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Don’t just praise Rep. Walter Jones; follow his example

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On Sunday, journalists’ inboxes overflowed with politicians’ statements of admiration for the late U.S. Rep. Walter Jones and his consistent independence from party.

On Monday, this headline topped Google News: “Another government shutdown looms” — as both parties dug in their heels on immigration.

The accolades for the Republican Jones, who died Sunday at age 76, centered around his dedication to principles and country over party. Jones, said senator and fellow North Carolinian Thom Tillis, will be remembered “for always following his convictions, no matter the political cost, and it was no wonder why he was so widely admired and trusted.”

Really? It seems Jones was more admired and trusted in death than in life — at least by Republican leaders in Washington. Jones, who represented eastern North Carolina in Congress for nearly a quarter-century, won few friends with his courageous stands. In fact, he was rewarded by being stripped of committee memberships, was never named a committee chairman and was banished to the Republicans’ back bench.

That’s the price to be paid these days by a politician, from either side, who does not come to attention and salute the party line. Independence should be a trait that is celebrated, not punished, but Jones knew that’s not the case in 21st-century America.

Jones’s colleagues could better honor him not by heaping praise on him but by emulating him. Where has their respect for his nonaligned nature been up to now?

We saw a similar phenomenon when former President George H.W. Bush died in November. Washington took a couple days off from its viciousness to applaud his integrity before launching the longest government shutdown in U.S. history.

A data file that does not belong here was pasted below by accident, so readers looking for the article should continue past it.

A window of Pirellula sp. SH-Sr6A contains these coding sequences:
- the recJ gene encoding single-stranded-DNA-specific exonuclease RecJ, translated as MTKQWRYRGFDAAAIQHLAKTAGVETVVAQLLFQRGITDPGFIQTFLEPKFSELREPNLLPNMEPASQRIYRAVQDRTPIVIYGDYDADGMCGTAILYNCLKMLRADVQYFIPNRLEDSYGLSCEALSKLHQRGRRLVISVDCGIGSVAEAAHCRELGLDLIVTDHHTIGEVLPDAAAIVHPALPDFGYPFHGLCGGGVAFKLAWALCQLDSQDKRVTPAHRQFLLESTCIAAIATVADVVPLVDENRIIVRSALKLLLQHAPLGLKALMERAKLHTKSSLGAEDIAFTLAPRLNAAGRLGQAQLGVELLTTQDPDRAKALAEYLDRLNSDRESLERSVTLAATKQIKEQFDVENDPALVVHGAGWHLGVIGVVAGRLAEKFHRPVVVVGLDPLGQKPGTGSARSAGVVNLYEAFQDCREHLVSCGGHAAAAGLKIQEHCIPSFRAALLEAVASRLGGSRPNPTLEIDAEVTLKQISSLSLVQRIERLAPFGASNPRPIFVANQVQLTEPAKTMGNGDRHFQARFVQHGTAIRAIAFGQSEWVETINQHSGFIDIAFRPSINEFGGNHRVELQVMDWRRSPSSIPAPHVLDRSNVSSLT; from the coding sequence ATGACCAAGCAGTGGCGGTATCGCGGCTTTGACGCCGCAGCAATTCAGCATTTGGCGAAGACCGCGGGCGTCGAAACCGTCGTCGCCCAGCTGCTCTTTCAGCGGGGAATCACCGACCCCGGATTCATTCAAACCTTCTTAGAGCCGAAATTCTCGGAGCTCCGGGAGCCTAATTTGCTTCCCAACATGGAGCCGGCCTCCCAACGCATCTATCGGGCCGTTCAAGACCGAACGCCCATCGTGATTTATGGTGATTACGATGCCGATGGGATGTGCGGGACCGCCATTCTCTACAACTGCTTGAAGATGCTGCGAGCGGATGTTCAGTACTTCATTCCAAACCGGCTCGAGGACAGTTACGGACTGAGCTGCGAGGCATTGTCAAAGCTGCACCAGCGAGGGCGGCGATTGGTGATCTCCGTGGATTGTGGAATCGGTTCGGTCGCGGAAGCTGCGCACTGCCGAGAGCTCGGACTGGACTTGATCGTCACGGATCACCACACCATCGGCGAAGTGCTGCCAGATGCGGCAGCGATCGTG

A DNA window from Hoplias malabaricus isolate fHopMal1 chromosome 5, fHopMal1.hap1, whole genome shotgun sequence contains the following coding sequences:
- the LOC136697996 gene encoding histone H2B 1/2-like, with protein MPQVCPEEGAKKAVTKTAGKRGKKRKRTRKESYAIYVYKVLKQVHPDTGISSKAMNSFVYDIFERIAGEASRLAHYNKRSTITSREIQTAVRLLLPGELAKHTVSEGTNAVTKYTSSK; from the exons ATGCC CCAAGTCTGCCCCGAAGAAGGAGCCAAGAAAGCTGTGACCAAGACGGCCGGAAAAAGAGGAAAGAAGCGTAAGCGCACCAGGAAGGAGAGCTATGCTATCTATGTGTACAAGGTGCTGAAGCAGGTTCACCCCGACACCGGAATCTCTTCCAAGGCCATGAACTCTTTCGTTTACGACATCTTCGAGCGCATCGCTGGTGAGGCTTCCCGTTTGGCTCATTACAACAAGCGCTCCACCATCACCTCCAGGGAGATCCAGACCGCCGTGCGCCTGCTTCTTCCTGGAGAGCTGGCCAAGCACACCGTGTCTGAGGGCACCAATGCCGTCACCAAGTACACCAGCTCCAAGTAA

Jones was driven by his principles. He voted with Donald Trump only about 50 percent of the time. He spent much of the past 15 years trying to atone for his vote to send troops to Iraq. He voted against Trump’s tax cuts, recognizing the fuel they would provide for a rising deficit and debt. He voted against repealing the Affordable Care Act. He wanted to overturn the Supreme Court’s Citizens United ruling, which unleashed rivers of corporate money into political campaigns.

He called on Trump to release his tax returns and he supported an independent investigation into whether Russia influenced the 2016 election. But he was no Democrat, either; he held deeply conservative views on social issues, budgeting and other areas.

It all adds up to a model for other lawmakers, and perhaps for a post-Trump Republican Party.

We need more Walter Joneses in Congress. Such a body would see less gridlock.

Shortly before Jones died, Rob Christensen, a former political columnist for the (Raleigh) News & Observer, wrote: “The knock on Jones, of course, is that politics is a team sport, and legislative bodies could not function if every individual went off in their own direction. A Congress full of Walter Joneses would be chaos.”

Compared to what we have now, we’d take our chances.

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